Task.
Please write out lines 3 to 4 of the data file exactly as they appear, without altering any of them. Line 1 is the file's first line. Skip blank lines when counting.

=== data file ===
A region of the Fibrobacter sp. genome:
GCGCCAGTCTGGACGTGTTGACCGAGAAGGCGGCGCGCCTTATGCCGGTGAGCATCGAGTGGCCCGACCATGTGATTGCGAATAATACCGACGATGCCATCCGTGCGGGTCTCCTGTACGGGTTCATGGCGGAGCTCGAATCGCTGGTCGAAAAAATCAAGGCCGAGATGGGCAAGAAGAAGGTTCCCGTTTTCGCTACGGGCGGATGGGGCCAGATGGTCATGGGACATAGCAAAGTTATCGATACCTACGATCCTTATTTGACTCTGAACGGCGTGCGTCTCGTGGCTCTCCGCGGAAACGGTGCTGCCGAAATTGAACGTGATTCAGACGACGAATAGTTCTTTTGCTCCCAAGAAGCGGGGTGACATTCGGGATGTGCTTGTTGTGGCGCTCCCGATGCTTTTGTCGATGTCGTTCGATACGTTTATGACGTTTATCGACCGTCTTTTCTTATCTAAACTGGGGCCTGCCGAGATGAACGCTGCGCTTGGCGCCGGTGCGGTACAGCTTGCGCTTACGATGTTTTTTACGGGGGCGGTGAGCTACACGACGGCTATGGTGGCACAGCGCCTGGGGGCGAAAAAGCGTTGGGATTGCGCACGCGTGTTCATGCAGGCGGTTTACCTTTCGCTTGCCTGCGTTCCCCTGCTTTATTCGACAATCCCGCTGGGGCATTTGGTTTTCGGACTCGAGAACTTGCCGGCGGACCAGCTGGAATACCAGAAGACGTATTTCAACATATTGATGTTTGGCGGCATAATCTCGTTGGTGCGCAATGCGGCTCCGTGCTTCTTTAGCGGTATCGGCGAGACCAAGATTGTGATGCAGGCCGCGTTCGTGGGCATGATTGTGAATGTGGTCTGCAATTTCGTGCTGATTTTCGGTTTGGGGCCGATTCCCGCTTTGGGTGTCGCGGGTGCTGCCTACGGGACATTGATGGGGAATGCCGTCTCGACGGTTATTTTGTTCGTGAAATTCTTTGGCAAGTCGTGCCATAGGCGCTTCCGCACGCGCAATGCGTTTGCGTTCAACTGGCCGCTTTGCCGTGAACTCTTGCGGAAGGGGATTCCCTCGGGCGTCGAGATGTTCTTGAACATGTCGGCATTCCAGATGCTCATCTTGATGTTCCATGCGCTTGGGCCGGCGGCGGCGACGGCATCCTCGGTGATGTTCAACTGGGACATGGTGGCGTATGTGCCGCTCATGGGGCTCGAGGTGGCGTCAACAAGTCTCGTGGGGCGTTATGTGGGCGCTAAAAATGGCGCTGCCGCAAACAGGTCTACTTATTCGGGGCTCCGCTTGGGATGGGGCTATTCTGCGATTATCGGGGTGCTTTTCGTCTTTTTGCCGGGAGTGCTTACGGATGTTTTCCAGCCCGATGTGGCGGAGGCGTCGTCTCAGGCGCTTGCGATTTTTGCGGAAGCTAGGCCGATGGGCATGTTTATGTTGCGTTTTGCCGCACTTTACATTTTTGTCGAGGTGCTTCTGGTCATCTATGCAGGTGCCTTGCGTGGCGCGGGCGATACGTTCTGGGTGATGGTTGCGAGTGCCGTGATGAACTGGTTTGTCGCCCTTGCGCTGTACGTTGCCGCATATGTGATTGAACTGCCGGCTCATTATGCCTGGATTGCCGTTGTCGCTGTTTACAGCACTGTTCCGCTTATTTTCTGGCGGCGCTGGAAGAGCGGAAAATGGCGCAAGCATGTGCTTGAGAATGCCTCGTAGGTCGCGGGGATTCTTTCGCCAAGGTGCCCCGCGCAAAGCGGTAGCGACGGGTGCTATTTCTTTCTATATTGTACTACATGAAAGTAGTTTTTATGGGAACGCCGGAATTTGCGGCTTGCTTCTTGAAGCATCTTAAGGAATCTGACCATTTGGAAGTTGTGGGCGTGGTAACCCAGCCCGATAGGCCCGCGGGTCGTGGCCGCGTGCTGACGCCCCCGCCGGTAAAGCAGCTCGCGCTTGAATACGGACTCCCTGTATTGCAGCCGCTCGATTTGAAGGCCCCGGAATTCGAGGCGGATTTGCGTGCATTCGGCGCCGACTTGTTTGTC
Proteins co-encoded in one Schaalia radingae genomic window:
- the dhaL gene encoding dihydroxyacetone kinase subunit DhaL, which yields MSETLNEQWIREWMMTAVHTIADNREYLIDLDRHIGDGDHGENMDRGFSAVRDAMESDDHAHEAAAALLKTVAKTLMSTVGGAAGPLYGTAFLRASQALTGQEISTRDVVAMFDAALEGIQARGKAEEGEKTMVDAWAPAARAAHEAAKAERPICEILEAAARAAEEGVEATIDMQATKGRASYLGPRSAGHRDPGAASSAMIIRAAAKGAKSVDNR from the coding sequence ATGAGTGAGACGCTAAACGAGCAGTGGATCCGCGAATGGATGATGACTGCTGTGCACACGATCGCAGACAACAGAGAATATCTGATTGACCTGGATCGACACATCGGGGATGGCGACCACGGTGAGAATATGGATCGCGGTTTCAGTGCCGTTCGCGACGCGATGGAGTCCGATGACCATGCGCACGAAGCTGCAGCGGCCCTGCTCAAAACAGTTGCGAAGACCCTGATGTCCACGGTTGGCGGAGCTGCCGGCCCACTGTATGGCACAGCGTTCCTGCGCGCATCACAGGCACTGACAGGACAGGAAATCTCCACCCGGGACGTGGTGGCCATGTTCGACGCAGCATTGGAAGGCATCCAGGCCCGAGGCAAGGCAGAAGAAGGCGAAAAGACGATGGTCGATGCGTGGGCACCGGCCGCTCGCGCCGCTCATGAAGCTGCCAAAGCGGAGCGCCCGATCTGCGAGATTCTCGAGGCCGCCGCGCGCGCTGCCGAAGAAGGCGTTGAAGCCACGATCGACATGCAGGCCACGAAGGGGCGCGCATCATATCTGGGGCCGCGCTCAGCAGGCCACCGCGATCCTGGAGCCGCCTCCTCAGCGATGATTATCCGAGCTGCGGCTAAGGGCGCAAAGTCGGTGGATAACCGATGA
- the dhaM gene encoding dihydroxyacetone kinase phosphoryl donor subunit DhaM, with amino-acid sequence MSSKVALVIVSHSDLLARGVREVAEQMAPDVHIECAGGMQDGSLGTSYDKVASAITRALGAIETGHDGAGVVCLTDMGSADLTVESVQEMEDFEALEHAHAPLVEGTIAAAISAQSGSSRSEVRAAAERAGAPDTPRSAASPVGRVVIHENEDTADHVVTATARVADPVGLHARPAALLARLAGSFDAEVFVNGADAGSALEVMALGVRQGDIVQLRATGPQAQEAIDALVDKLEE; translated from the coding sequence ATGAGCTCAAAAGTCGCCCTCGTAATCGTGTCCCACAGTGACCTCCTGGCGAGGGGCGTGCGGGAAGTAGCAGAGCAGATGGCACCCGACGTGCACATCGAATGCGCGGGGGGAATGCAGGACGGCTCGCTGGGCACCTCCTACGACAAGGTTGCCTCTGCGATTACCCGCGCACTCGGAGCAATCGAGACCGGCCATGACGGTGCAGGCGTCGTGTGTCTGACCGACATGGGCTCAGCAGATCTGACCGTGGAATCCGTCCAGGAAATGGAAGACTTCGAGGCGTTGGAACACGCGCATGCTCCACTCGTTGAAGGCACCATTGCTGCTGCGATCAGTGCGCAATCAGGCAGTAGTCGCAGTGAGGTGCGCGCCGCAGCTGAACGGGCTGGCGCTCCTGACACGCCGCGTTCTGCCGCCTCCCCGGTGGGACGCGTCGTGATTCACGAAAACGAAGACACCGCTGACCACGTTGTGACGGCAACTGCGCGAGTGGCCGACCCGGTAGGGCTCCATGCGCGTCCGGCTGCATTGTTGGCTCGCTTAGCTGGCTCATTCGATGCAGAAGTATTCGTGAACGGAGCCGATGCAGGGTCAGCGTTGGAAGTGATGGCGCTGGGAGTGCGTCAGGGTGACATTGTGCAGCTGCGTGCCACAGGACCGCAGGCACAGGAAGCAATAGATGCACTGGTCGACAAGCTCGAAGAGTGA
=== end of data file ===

Proteins co-encoded in one Schaalia radingae genomic window:
- the dhaL gene encoding dihydroxyacetone kinase subunit DhaL, which yields MSETLNEQWIREWMMTAVHTIADNREYLIDLDRHIGDGDHGENMDRGFSAVRDAMESDDHAHEAAAALLKTVAKTLMSTVGGAAGPLYGTAFLRASQALTGQEISTRDVVAMFDAALEGIQARGKAEEGEKTMVDAWAPAARAAHEAAKAERPICEILEAAARAAEEGVEATIDMQATKGRASYLGPRSAGHRDPGAASSAMIIRAAAKGAKSVDNR from the coding sequence ATGAGTGAGACGCTAAACGAGCAGTGGATCCGCGAATGGATGATGACTGCTGTGCACACGATCGCAGACAACAGAGAATATCTGATTGACCTGGATCGACACATCGGGGATGGCGACCACGGTGAGAATATGGATCGCGGTTTCAGTGCCGTTCGCGACGCGATGGAGTCCGATGACCATGCGCACGAAGCTGCAGCGGCCCTGCTCAAAACAGTTGCGAAGACCCTGATGTCCACGGTTGGCGGAGCTGCCGGCCCACTGTATGGCACAGCGTTCCTGCGCGCATCACAGGCACTGACAGGACAGGAAATCTCCACCCGGGACGTGGTGGCCATGTTCGACGCAGCATTGGAAGGCATCCAGGCCCGAGGCAAGGCAGAAGAAGGCGAAAAGACGATGGTCGATGCGTGGGCACCGGCCGCTCGCGCCGCTCATGAAGCTGCCAAAGCGGAGCGCCCGATCTGCGAGATTCTCGAGGCCGCCGCGCGCGCTGCCGAAGAAGGCGTTGAAGCCACGATCGACATGCAGGCCACGAAGGGGCGCGCATCATATCTGGGGCCGCGCTCAGCAGGCCACCGCGATCCTGGAGCCGCCTCCTCAGCGATGATTATCCGAGCTGCGGCTAAGGGCGCAAAGTCGGTGGATAACCGATGA